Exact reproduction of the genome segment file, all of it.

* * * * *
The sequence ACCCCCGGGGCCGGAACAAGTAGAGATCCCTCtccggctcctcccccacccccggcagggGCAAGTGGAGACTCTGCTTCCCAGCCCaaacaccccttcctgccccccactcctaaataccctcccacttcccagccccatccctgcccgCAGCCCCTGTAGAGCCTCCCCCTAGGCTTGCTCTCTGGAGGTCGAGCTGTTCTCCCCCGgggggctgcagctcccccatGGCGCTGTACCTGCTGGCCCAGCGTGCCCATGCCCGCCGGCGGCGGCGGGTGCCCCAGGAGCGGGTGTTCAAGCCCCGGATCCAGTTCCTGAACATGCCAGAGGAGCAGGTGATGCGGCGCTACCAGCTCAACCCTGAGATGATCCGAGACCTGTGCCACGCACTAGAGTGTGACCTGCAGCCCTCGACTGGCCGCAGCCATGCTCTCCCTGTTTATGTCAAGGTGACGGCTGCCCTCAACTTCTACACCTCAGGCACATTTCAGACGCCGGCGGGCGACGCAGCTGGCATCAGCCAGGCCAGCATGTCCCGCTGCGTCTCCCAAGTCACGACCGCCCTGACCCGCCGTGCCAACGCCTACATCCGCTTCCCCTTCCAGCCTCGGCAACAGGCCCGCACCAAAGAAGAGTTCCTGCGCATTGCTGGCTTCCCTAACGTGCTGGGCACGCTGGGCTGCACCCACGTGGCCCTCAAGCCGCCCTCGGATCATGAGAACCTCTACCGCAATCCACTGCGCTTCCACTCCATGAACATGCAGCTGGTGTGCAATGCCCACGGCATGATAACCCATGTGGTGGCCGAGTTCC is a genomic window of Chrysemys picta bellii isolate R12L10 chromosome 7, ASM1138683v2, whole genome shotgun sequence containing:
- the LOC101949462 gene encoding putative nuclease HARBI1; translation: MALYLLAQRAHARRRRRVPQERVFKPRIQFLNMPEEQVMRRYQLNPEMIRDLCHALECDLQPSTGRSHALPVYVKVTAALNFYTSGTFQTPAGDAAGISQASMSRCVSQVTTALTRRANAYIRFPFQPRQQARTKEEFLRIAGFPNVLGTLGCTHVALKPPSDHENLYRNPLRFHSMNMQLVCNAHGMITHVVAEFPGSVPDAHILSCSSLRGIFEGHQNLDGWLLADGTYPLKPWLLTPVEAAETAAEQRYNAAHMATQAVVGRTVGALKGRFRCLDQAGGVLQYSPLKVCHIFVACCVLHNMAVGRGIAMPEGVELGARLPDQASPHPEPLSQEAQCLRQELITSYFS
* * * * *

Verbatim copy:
The sequence ACCCCCGGGGCCGGAACAAGTAGAGATCCCTCtccggctcctcccccacccccggcagggGCAAGTGGAGACTCTGCTTCCCAGCCCaaacaccccttcctgccccccactcctaaataccctcccacttcccagccccatccctgcccgCAGCCCCTGTAGAGCCTCCCCCTAGGCTTGCTCTCTGGAGGTCGAGCTGTTCTCCCCCGgggggctgcagctcccccatGGCGCTGTACCTGCTGGCCCAGCGTGCCCATGCCCGCCGGCGGCGGCGGGTGCCCCAGGAGCGGGTGTTCAAGCCCCGGATCCAGTTCCTGAACATGCCAGAGGAGCAGGTGATGCGGCGCTACCAGCTCAACCCTGAGATGATCCGAGACCTGTGCCACGCACTAGAGTGTGACCTGCAGCCCTCGACTGGCCGCAGCCATGCTCTCCCTGTTTATGTCAAGGTGACGGCTGCCCTCAACTTCTACACCTCAGGCACATTTCAGACGCCGGCGGGCGACGCAGCTGGCATCAGCCAGGCCAGCATGTCCCGCTGCGTCTCCCAAGTCACGACCGCCCTGACCCGCCGTGCCAACGCCTACATCCGCTTCCCCTTCCAGCCTCGGCAACAGGCCCGCACCAAAGAAGAGTTCCTGCGCATTGCTGGCTTCCCTAACGTGCTGGGCACGCTGGGCTGCACCCACGTGGCCCTCAAGCCGCCCTCGGATCATGAGAACCTCTACCGCAATCCACTGCGCTTCCACTCCATGAACATGCAGCTGGTGTGCAATGCCCACGGCATGATAACCCATGTGGTGGCCGAGTTCC is a genomic window of Chrysemys picta bellii isolate R12L10 chromosome 7, ASM1138683v2, whole genome shotgun sequence containing:
- the LOC101949462 gene encoding putative nuclease HARBI1; translation: MALYLLAQRAHARRRRRVPQERVFKPRIQFLNMPEEQVMRRYQLNPEMIRDLCHALECDLQPSTGRSHALPVYVKVTAALNFYTSGTFQTPAGDAAGISQASMSRCVSQVTTALTRRANAYIRFPFQPRQQARTKEEFLRIAGFPNVLGTLGCTHVALKPPSDHENLYRNPLRFHSMNMQLVCNAHGMITHVVAEFPGSVPDAHILSCSSLRGIFEGHQNLDGWLLADGTYPLKPWLLTPVEAAETAAEQRYNAAHMATQAVVGRTVGALKGRFRCLDQAGGVLQYSPLKVCHIFVACCVLHNMAVGRGIAMPEGVELGARLPDQASPHPEPLSQEAQCLRQELITSYFS